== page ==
Motion Picture Association Launches “Film School Friday” Program

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The Motion Picture Association (MPA) hosted high school students from the District of Columbia for its inaugural “Film School Friday” — a new event series to connect students with industry leaders to learn about careers in creative fields. The association frequently hosts community-based events, including screenings of films and panel discussions on social themes, multiculturalism, as well as partnerships with foreign embassies around international productions.

“We want our newly renovated headquarters to be a gathering place for everyone to celebrate creativity and culture in Washington,” said Charles Rivkin, Chairman and CEO of the Motion Picture Association. “The film and television industry has the power to inspire millions. We are proud to convene these students at our inaugural Film School Friday, and I hope that each of them feels a bit of that movie magic today.”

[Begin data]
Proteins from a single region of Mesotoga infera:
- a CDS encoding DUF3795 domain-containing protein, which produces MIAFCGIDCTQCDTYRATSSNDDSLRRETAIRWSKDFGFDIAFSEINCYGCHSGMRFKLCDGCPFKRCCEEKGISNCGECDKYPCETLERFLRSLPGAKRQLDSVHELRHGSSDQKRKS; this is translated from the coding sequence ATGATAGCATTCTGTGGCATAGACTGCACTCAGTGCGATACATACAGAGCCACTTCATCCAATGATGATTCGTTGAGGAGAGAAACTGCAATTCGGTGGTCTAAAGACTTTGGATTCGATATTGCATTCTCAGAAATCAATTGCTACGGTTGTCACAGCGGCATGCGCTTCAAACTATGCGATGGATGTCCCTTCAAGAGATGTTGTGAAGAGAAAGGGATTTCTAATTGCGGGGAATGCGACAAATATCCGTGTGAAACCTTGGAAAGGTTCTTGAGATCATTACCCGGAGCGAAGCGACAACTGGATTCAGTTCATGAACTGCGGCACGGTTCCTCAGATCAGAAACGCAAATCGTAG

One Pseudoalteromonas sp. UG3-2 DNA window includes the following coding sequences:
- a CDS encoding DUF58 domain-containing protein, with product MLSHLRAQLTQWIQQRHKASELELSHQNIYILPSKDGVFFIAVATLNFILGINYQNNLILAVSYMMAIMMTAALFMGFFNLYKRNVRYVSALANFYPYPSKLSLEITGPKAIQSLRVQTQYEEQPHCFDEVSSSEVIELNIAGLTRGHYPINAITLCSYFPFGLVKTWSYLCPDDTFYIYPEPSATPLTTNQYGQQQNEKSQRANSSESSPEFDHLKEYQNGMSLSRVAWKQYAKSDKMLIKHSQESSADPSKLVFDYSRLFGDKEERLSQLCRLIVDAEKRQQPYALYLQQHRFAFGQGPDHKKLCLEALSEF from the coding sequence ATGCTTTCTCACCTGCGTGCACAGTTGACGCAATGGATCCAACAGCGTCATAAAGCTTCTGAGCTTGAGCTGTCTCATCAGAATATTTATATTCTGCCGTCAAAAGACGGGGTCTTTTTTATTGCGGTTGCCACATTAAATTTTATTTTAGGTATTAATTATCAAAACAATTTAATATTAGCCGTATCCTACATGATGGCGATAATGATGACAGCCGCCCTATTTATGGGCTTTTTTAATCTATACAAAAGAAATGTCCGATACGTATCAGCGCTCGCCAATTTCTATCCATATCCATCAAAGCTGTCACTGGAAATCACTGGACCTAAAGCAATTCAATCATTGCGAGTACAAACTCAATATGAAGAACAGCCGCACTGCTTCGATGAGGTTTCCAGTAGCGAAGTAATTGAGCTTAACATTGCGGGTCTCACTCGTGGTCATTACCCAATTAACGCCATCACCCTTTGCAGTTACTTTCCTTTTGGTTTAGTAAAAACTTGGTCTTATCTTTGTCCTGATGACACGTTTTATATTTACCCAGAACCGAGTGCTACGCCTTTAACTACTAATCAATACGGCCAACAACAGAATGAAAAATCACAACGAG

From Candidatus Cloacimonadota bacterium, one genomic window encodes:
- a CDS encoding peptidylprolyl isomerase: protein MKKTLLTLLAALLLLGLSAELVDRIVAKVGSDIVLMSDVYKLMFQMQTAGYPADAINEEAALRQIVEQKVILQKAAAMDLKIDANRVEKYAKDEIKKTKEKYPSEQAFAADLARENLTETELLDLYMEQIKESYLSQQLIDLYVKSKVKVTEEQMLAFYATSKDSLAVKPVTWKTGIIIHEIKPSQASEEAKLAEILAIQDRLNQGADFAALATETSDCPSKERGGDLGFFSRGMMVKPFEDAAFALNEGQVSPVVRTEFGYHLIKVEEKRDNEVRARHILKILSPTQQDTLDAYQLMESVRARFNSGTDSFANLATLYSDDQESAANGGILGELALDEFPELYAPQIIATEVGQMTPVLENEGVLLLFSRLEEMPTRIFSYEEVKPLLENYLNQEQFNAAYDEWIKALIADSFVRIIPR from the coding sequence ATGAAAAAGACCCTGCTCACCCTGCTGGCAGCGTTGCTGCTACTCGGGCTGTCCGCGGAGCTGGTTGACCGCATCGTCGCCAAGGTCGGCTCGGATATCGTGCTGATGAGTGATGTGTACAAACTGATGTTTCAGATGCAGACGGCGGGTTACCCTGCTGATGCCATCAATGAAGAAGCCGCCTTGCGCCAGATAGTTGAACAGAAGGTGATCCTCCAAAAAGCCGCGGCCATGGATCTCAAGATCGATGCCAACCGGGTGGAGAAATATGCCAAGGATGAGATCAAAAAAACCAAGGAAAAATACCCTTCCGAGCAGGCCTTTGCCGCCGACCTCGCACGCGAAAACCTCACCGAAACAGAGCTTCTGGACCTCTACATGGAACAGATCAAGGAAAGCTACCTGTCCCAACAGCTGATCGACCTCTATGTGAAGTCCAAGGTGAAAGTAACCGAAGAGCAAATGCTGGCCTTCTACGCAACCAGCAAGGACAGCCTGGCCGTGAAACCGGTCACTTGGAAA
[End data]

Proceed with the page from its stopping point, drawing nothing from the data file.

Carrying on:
Today’s program included remarks from MPA’s Vice President of External and Multicultural Affairs, John Gibson, a D.C. native and graduate of Eastern High School; a special tour of the props, costumes, and memorabilia from iconic films and television shows on display at the newly renovated MPA global headquarters; and a special, private “work-in-progress” screening of the upcoming documentary, A Most Beautiful Thing by award winning filmmaker Mary Mazzio. The film chronicles the first African American high school rowing team from the West Side of Chicago. Its official public premiere will be at SXSW this March.

“As a native Washingtonian and a DC Public School alum, I am incredibly proud to be part of the launch of Film School Fridays,” said Gibson. “I personally benefited from mentors in various fields, and I firmly believe in the mantra: if you can see it, you can be it. My hope is that we can inspire some of these students today to pursue their dreams in the creative industry, because I know it’s possible!”

Richard Wright Public Charter School for Journalism and Media Arts, Eastern Senior High School, Theodore Roosevelt Senior High School, and Paul Laurence Dunbar High School were the first schools to participate in “Film School Friday.”

Images of the event are available here.

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